Cybersecurity for small business: Understanding the NIST Cybersecurity Framework


Andrew Smith, Director, FTC Bureau of Consumer Protection

The FTC hosted roundtables across the country asking small business owners how we can help you address the challenges of cybersecurity. Based on your feedback, we designed to-the-point tips now available at Last week we kicked off a 12-part every-Friday Business Blog series with cybersecurity basics. Today’s topic: what you need to know about the NIST Cybersecurity Framework.

Understanding the NIST Cybersecurity FrameworkOne thing business owners told us at those roundtables was the need for consistent advice from the different federal agencies with expertise in data security and cybersecurity. Message received. That’s why we worked with NIST – the National Institute of Standards and Technology at the U.S. Department of Commerce – to create a new factsheet for small businesses about NIST’s Cybersecurity Framework. The Framework helps businesses of all sizes better understand, manage, and reduce the cybersecurity risks to their networks and data. The Framework is voluntary, but it gives businesses an outline of best practices to help you decide where to focus your efforts. Here’s a summary of how it breaks the task down into five key areas.


List all equipment, software, and data you use – laptops, smartphones, tablets, point-of-sale devices, etc. Create and share a company cybersecurity policy that spells out the responsibilities of employees, vendors, and anyone else with access to sensitive information. Think through the steps to take to protect against an attack and limit the damage if one occurs.


The Framework includes some practical “to dos” for protecting your business:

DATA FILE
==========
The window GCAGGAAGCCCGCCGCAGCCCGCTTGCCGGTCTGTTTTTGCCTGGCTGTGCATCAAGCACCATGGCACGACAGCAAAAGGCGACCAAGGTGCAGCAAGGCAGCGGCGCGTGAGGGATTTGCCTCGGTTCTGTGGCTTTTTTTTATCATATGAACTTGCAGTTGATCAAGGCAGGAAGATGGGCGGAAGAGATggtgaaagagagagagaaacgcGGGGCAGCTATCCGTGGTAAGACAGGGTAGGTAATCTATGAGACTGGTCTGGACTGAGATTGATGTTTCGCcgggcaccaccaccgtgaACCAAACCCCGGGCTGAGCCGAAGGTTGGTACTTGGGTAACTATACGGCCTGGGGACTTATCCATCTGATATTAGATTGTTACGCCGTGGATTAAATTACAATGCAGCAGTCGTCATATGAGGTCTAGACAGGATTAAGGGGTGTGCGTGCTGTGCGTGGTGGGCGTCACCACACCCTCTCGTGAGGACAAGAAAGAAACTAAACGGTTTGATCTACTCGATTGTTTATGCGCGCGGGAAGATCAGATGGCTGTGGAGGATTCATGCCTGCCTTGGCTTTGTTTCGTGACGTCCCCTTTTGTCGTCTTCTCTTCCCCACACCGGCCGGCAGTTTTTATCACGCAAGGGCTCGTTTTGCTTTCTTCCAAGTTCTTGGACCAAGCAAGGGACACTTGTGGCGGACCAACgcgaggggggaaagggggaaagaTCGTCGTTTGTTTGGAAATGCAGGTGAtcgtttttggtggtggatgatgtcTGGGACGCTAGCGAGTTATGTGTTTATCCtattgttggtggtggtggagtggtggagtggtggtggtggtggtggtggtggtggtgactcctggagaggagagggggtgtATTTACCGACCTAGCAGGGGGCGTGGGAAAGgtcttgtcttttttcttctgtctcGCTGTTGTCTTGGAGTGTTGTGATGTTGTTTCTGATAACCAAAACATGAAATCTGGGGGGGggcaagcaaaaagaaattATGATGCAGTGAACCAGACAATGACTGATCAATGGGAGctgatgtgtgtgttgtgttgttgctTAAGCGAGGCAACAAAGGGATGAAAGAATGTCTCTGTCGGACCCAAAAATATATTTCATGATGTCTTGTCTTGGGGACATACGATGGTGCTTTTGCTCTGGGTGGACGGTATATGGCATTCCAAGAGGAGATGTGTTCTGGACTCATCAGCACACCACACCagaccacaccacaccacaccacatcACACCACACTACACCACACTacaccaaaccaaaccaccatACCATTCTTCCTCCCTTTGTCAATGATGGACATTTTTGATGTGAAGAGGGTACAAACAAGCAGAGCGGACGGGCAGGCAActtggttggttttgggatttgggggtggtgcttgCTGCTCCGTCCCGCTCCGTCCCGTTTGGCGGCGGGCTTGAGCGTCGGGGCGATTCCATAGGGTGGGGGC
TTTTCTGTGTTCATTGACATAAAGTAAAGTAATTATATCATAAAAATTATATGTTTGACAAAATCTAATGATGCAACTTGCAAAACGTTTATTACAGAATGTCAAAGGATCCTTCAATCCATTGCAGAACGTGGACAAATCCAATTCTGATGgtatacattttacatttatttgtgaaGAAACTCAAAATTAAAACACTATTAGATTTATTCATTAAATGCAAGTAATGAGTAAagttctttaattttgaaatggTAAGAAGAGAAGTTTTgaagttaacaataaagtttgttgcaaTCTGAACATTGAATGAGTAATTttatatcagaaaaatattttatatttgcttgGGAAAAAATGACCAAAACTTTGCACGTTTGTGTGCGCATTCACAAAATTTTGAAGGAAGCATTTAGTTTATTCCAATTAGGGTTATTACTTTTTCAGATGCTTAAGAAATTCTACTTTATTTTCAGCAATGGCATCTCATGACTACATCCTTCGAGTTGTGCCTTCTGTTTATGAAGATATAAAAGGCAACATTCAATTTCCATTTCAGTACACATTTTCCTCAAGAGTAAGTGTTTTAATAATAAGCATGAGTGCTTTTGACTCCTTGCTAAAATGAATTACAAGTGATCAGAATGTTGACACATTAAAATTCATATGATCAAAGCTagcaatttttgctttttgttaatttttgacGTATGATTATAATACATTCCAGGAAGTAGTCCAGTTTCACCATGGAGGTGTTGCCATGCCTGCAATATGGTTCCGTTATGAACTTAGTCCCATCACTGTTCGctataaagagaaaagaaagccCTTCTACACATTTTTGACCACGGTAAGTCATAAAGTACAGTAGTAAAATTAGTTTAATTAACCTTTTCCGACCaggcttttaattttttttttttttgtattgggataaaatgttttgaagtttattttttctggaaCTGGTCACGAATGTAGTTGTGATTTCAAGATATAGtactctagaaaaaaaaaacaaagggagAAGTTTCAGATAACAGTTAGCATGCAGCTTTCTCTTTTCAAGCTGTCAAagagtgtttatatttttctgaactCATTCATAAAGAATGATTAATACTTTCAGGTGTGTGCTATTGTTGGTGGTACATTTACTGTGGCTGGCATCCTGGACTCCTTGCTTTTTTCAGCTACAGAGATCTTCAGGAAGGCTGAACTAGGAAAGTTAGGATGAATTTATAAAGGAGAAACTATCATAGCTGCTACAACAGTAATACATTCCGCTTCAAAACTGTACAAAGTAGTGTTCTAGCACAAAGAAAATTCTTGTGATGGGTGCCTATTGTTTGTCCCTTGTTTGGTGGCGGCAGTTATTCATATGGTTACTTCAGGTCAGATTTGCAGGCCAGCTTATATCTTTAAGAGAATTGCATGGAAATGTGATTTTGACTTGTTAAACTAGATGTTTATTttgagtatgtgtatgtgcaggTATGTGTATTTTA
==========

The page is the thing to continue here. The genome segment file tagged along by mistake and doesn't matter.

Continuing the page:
• Control who logs on to your network and uses your computers and other devices.
  • Use security software. Update it regularly. If possible, automate those updates.
  • Encrypt sensitive data at rest and in transit.
  • Back up data regularly.
  • Have a policy in place for securely disposing of files and devices you no longer have a business need to keep.
  • Train employees in cybersecurity, emphasizing the critical role every member of the team plays.


Who’s doing what on your devices and networks? Monitor your computers for unauthorized access, devices (like USB drives), and software. Investigate any unusual activities on your network or by your staff.


Hope for the best? Yes, but plan for how you’ll respond if your business is the target of a cyber attack. Consider how you’ll notify customers and others whose data may be at risk, keep business operations up and running, report the attack to law enforcement and other authorities, and investigate and contain the attack. While the episode is still fresh in your mind, update your cybersecurity policies to reflect lessons learned and test your plan periodically. Of course, cyber crooks aren’t the only threat your network faces. Build into your plan contingencies for weather emergencies or other unexpected events that may put data at risk.


After an attack, restore affected equipment and parts of your network. Keep employees and customers informed about the steps you’re taking to recover.

Learn more about NIST’s Cybersecurity Framework and visit their Small Business Corner. Looking for a down-to-business resource for your employees? Download the FTC’s factsheet on the NIST Framework.

Next week: How cybersecurity begins with strong physical security